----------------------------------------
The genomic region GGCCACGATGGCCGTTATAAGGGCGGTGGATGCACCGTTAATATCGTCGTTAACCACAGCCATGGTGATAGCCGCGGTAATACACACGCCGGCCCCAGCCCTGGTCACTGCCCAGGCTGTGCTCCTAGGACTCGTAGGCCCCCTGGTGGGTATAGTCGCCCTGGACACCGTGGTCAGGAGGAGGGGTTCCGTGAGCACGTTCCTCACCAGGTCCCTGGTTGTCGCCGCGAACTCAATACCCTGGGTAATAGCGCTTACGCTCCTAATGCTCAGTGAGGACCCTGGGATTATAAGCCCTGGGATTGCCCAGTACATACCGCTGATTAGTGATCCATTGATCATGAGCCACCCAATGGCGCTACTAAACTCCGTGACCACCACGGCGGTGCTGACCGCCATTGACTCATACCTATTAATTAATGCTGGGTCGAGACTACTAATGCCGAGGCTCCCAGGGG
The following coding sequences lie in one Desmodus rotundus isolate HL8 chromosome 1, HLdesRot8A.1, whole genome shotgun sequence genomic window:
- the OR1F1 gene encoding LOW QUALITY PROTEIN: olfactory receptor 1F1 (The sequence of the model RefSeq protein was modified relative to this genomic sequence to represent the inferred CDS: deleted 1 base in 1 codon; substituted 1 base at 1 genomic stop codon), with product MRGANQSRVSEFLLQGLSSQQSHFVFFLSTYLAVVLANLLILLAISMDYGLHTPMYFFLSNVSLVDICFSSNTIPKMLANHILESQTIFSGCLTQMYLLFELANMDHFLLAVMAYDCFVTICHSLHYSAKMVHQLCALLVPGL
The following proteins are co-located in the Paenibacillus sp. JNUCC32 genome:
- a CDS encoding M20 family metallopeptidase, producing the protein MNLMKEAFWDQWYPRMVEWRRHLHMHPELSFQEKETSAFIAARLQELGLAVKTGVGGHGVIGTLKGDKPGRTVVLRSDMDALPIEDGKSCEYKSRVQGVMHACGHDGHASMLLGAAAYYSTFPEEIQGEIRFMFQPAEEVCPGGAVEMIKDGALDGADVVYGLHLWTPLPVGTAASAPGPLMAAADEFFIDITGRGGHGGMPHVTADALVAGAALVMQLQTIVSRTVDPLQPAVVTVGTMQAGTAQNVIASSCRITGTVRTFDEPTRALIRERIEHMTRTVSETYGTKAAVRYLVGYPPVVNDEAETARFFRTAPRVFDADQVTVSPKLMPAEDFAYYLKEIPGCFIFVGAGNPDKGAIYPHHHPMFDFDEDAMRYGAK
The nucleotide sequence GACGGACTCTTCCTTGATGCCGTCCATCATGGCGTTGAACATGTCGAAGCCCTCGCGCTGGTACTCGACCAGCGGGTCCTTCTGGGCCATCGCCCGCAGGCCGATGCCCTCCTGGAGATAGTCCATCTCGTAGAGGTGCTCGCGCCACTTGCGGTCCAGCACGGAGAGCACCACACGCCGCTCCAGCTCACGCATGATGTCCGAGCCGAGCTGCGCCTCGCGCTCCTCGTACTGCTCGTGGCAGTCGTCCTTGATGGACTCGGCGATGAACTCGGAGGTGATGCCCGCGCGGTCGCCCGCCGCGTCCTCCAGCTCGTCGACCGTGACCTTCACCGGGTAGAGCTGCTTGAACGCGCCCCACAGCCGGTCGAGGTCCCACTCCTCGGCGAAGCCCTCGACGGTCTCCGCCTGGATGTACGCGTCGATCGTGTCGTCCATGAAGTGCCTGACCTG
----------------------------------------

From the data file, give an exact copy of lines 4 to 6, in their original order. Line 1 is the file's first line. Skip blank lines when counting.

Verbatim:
The following proteins are co-located in the Paenibacillus sp. JNUCC32 genome:
- a CDS encoding M20 family metallopeptidase, producing the protein MNLMKEAFWDQWYPRMVEWRRHLHMHPELSFQEKETSAFIAARLQELGLAVKTGVGGHGVIGTLKGDKPGRTVVLRSDMDALPIEDGKSCEYKSRVQGVMHACGHDGHASMLLGAAAYYSTFPEEIQGEIRFMFQPAEEVCPGGAVEMIKDGALDGADVVYGLHLWTPLPVGTAASAPGPLMAAADEFFIDITGRGGHGGMPHVTADALVAGAALVMQLQTIVSRTVDPLQPAVVTVGTMQAGTAQNVIASSCRITGTVRTFDEPTRALIRERIEHMTRTVSETYGTKAAVRYLVGYPPVVNDEAETARFFRTAPRVFDADQVTVSPKLMPAEDFAYYLKEIPGCFIFVGAGNPDKGAIYPHHHPMFDFDEDAMRYGAK
The nucleotide sequence GACGGACTCTTCCTTGATGCCGTCCATCATGGCGTTGAACATGTCGAAGCCCTCGCGCTGGTACTCGACCAGCGGGTCCTTCTGGGCCATCGCCCGCAGGCCGATGCCCTCCTGGAGATAGTCCATCTCGTAGAGGTGCTCGCGCCACTTGCGGTCCAGCACGGAGAGCACCACACGCCGCTCCAGCTCACGCATGATGTCCGAGCCGAGCTGCGCCTCGCGCTCCTCGTACTGCTCGTGGCAGTCGTCCTTGATGGACTCGGCGATGAACTCGGAGGTGATGCCCGCGCGGTCGCCCGCCGCGTCCTCCAGCTCGTCGACCGTGACCTTCACCGGGTAGAGCTGCTTGAACGCGCCCCACAGCCGGTCGAGGTCCCACTCCTCGGCGAAGCCCTCGACGGTCTCCGCCTGGATGTACGCGTCGATCGTGTCGTCCATGAAGTGCCTGACCTG